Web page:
Doolittle, P.E. (1999). Constructivism and online education. Virginia Polytechic Institute & State University.
This article is a very informative source on constructive learning theory and its application to online education. Doolittle begins by outlining what constructivism is. He acknowledges that the underlying idea is that learners actively construct their own knowledge and meaning from experiences. He then gives four basic principles of the teaching, learning, and knowing process. They are that learning: 1. involves active cognitive processing, 2. is adaptive, 3. is subjective, 4. involves both social/cultural & individual processes.
Doolittle goes on to discuss the broad categories of constructivism: Cognitive, Radical, and Social. I’ve mentioned some aspects of each below:
- associated with information processing and processes of cognition, namely, focusing on the procedures of learning, how learning is represented, and how the representations are organized.
- in line with first two main principles of constructivism
- does not include the subjective nature of knowledge
- in line with first three main principles of constructivism (current movement to accept fourth)
- concerned with construction of mental structures and the construction of personal meaning
- in line with all four main principles
- defining principles are those that maintain the social nature of knowledge, and that knowledge results from social interaction and use of language, and is a shared experience
- socio-cultural context of interaction
- knowledge is bound to a specific time and place
- downplay mental construction of knowledge
· Cognitive constructivists emphasize accurate mental constructions of reality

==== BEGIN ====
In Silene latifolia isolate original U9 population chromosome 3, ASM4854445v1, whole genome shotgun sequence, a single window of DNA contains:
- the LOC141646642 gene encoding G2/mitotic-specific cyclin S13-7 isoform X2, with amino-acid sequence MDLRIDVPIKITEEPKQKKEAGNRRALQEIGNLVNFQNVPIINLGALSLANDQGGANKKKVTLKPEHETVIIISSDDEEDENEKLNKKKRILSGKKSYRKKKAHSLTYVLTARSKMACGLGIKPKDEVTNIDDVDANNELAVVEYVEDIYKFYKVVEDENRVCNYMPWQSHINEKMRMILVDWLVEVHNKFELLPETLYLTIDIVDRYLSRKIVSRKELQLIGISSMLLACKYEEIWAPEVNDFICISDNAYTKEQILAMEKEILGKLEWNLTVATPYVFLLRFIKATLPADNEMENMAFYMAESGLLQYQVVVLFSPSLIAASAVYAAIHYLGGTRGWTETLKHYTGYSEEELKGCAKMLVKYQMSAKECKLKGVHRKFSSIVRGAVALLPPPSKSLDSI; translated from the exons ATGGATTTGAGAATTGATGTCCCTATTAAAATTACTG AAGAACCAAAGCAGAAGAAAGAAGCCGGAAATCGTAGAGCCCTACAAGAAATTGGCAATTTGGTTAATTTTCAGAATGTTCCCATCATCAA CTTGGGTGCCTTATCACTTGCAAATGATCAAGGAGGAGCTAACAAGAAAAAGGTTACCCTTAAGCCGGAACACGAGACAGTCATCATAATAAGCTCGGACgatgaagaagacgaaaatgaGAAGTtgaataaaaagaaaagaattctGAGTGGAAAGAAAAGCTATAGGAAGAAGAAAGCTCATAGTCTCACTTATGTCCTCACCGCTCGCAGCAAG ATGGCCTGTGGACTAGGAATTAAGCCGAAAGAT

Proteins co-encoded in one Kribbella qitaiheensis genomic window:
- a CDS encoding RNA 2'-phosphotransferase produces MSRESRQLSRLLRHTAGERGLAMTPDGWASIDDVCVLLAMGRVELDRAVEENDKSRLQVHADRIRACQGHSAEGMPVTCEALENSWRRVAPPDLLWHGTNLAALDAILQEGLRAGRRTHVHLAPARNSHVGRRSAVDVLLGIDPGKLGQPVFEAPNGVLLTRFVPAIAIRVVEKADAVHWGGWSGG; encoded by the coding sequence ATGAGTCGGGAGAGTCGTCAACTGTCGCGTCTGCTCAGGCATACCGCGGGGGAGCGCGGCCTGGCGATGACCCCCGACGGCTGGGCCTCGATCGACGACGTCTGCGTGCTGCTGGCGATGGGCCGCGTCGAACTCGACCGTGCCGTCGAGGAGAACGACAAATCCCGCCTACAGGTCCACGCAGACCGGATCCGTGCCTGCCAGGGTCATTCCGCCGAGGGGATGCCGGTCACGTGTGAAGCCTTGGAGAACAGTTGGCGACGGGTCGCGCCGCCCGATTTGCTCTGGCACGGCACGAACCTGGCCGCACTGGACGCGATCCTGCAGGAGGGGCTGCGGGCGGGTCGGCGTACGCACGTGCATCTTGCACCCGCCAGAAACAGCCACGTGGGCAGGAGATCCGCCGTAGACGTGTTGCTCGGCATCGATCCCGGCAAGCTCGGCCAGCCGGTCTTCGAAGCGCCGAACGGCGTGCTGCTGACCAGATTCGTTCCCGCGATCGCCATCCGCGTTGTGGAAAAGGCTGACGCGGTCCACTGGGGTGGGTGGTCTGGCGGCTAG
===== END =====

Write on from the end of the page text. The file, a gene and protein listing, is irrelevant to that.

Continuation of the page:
· Radical constructivists emphasize construction of a coherent experiential reality
· Social constructivists emphasize the construction of an agreed-upon, socially constructed reality
In the rest of the article, I like how Doolittle explains the eight factors that are essential in all three types of constructivism and follows up by applying them in an online educational setting. He even scores each factor using a letter scale to show how well each factor is achieved in this setting. When he discusses item #5: Students should be assessed formatively, serving to inform future learning experiences, I wondered how it could be improved upon. I thought that if students could show what they do each day, the teacher could assess it. For example, whatever students are doing in their online setting, they could be responsible for recording what they did as a daily journal entry or blog, or over a longer period of time by creating a product to highlight their learning, such as working on a newsletter, slideshow, or report. Couldn’t teachers monitor student progress in this way more often than the article mentions by way of “self-check” quizzes?